Multiplying 2-Digit Numbers by Multiplies of 10

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Multiplying 2 Digit Numbers by Multiples of 10

When multiplying larger numbers, we can use what we know about multiples of ten and area models to make our computation easier. 25075_SEO_Line_-10.svg

In this Video

Mr. Squeaks and Imani are building a zip line course in their backyard. He needs to calculate the number of materials he needs to get the job done. In this video, we multiply 2 digit numbers by multiples of 10 using the area model to solve for the required materials. Will their zip line course be a success and get the ride of a lifetime?

Follow Up Activities for Multiplying by Multiples of 10

Following the video, there will be continued practice with practice problems and a multiplying 2 digit numbers by multiples of 10 worksheet.

Transcript Multiplying 2-Digit Numbers by Multiplies of 10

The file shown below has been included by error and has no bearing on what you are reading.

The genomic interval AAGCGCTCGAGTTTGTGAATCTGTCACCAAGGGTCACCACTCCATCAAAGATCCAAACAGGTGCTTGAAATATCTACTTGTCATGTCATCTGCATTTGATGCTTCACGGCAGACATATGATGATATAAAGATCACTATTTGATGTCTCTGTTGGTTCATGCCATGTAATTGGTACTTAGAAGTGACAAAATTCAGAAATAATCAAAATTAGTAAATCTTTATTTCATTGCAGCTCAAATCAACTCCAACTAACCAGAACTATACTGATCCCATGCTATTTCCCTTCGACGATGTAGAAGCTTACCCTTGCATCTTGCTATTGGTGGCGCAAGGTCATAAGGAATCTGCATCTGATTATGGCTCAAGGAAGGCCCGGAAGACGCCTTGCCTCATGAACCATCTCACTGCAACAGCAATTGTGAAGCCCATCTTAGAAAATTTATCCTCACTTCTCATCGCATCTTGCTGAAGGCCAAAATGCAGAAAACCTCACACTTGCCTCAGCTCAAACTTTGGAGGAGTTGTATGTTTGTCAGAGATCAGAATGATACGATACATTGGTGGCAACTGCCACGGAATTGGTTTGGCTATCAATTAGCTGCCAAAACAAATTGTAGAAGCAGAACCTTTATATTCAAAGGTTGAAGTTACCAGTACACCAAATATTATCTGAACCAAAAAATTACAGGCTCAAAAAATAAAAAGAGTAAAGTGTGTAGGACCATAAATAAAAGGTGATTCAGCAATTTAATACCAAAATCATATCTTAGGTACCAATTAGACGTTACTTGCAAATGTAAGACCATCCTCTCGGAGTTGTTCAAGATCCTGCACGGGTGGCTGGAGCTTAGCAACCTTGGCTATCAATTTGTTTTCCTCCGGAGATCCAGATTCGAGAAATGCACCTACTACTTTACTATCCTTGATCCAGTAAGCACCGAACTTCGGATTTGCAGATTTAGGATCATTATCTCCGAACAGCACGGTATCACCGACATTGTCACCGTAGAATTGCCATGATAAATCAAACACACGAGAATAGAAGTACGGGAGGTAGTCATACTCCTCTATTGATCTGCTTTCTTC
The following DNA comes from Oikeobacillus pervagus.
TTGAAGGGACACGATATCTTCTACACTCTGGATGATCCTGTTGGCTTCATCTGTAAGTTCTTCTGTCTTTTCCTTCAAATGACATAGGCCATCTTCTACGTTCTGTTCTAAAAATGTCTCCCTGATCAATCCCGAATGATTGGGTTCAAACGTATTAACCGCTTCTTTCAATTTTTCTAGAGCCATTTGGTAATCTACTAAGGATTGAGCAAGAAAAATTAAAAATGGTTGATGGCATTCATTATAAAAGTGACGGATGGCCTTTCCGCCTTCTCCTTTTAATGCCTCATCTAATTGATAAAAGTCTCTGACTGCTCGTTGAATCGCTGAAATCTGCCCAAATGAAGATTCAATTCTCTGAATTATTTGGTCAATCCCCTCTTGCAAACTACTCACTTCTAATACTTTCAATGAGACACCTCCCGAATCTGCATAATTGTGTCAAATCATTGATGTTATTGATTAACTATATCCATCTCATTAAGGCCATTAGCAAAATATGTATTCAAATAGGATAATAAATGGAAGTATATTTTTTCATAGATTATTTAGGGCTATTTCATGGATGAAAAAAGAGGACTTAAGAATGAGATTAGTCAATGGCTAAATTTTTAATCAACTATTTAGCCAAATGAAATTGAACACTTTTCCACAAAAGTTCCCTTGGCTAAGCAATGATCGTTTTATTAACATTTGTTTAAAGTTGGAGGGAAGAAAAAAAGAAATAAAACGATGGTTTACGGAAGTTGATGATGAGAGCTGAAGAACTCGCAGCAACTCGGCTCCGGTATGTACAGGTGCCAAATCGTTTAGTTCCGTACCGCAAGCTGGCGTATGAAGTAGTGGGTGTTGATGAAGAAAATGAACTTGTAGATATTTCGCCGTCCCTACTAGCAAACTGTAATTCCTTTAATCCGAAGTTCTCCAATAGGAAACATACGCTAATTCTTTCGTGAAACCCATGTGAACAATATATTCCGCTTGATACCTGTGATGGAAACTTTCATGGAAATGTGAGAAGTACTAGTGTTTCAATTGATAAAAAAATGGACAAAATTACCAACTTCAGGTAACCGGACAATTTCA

“Imani, Check this out!” “That looks AMAZING!” “ We can build a zipline course right HERE!” “ I need to calculate how much of the materials I'm going to need to build it.” By “Multiplying Two-Digit Numbers by Multiples of Ten", (...) we can figure out how much of the materials Mr. Squeaks will use to build his zipline. When multiplying single-digit whole numbers by ten, we can simply add a zero to the end of the number. This means that the digit's value becomes ten times greater. When multiplying larger numbers, we can use what we know about multiples of ten and area models to make our computation easier. Mr. Squeaks needs wood posts. The posts came in bundles of fifteen and he will use twenty bundles. Let’s set up the equation twenty times fifteen... and make an area model. Put the twenty on the left side of the area model. Now, look at the number fifteen. Since we know we can use mental math when multiplying by multiples of ten... let’s rewrite this number in expanded form. Fifteen is the same as saying ten plus five. Write this expression on top of the area model. To multiply, (...) first start with twenty times ten. Start by multiplying the digits that are natural numbers. Remember, natural numbers are all counting numbers starting with one, so we are not looking at the zeros. Two and one are natural numbers, (...) so two times one equals two. Now, look at the total number of zeros in the problem. There are two zeros, so we add two zeros to the product to show that it is one hundred times greater. Next, we look at twenty times five. Again, multiply the natural numbers first. Two times five equals ten. There is one zero in this equation. We will add that to the product to show that it is ten times greater. Add the partial products together… Two hundred plus one hundred equals three hundred. Mr. Squeaks will use three hundred posts to build his zip line course! Next, he needs thirty bundles of sixty-three-inch rope. To figure out how much rope he will use, we’ll multiply thirty and sixty-three. Set up the area model and put the thirty on the lefthand side. To make sixty-three easier to multiply, we will write it in expanded form. What is the expanded form of sixty-three? Sixty plus three. Start by multiplying the natural numbers in the equation... three times six. Three times six equals eighteen. Look at the number of zeros in the equation. How many zeros do we add to the product? We add two zeros,(...) thirty times sixty is eighteen hundred. Now, multiply thirty times three. What do we multiply first? Three times three (...) which equals nine. How many zeros do we add to the product? We add one zero. What do we get when we add the partial products? One thousand eight hundred, ninety. The zipline course will use one thousand eight hundred, ninety inches of rope. Lastly, Mr. Squeaks needs cable wire. He will use sixty bundles that have seventy-six inches of wire each. Pause the video and try this one on your own before we review it. How many inches of cable wire will Mr. Squeaks use? He will use four thousand, five hundred sixty inches of cable wire. Let’s check over the steps. First, set up the area model with sixty on the left side... and seventy-six is rewritten as seventy-plus six. Inside the model, multiply six times seven is forty-two… now add the two zeros to the product. Repeat that step in the other grid… six times six equals thirty-six. Add a zero to show the product is ten times greater. Finally, add the partial products. Four thousand five hundred sixty inches of cable wire. Remember, (...) We can multiply two-digit numbers by multiples of ten by... setting up an area model with the multiple of ten on the left side. Rewriting the two-digit number in expanded form on the top. Inside the boxes, first, multiply the sets of natural numbers ... and then add zeros to the products based on the number of zeros in the problem. Finally, add the partial products. “ TA-DA!” “ LET’S CHECK IT OUT!” [ squealing with excitement as it “rides” the zipline] “Beep! Boop! Bop!” “This IS AMAZ…..”[starts to speed up and sees he's heading right for the computer screen] [Mr. Squeaks is waving his arms and warning to get out of his way. He’s coming through.] “WOOOOOAH (...) LOOK OUUUUUT!”